With short days and cold temperatures, many indoor plants slow down, meaning they need less water and most don’t need fertilizing.
But as the days get longer and the sunshine brightens, houseplants wake up. When you start to see new growth, it’s time to start feeding and watering regularly again.
If your plants have outgrown their containers, this is the time to re-pot them.
HOW TO RE-POT AND BOOST HOUSEPLANTS:
- Remove your plant from its old pot and gently loosen the roots. Only move up one pot size at a time. For example, re-pot a plant in a 4-inch container to a 6-inch one.
- Put a piece of a broken pot or used dryer sheet over the drainage hole in the new pot, and add about one or two inches of soil.
- Add the plant. Plant it no deeper than it was previously growing.
- Gently sprinkle new soil around the roots, filling in all the gaps. Choosing a soil with slow-release fertilizer will feed your plant for several months. Read the product directions to know when to re-apply.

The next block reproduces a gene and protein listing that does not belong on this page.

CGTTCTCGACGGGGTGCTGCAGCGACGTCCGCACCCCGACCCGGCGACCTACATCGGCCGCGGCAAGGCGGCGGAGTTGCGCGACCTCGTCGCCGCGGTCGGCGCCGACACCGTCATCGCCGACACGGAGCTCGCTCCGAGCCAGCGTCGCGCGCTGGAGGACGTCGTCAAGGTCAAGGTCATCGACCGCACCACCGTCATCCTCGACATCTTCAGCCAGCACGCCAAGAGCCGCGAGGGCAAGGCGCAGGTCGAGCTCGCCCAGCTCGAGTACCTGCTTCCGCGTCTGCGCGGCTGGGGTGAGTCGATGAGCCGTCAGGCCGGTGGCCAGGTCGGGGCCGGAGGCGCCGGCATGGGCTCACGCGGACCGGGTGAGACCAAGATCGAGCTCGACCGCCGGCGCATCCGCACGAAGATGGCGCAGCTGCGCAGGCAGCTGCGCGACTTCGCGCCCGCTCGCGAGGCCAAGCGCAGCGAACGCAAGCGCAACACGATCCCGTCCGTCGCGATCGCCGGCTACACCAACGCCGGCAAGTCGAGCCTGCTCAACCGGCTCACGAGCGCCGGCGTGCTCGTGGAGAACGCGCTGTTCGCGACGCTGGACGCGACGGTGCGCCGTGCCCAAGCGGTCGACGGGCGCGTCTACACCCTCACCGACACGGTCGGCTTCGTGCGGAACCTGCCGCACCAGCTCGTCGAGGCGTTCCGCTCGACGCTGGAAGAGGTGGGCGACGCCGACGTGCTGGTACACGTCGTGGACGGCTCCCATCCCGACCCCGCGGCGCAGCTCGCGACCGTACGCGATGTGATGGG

- If you prefer, use potting soil without added fertilizer and feed your plants with liquid fertilizer instead. Follow the product directions to know when and how much to use.
- Water thoroughly. If there’s a saucer under the pot, empty it so the roots don’t sit in water. Your houseplants will reward you for taking care of them with lots of healthy foliage and bright blooms.
If you’re reusing an old clay pot, scrape off any debris, scrub it with mild dish detergent and rinse well. Then soak the pot for 10 minutes in a solution of 1 part household bleach to 9 parts water and rinse once again. A dry clay pot can take water away from your plant, so soak your pot in clean water when you’re ready to use it.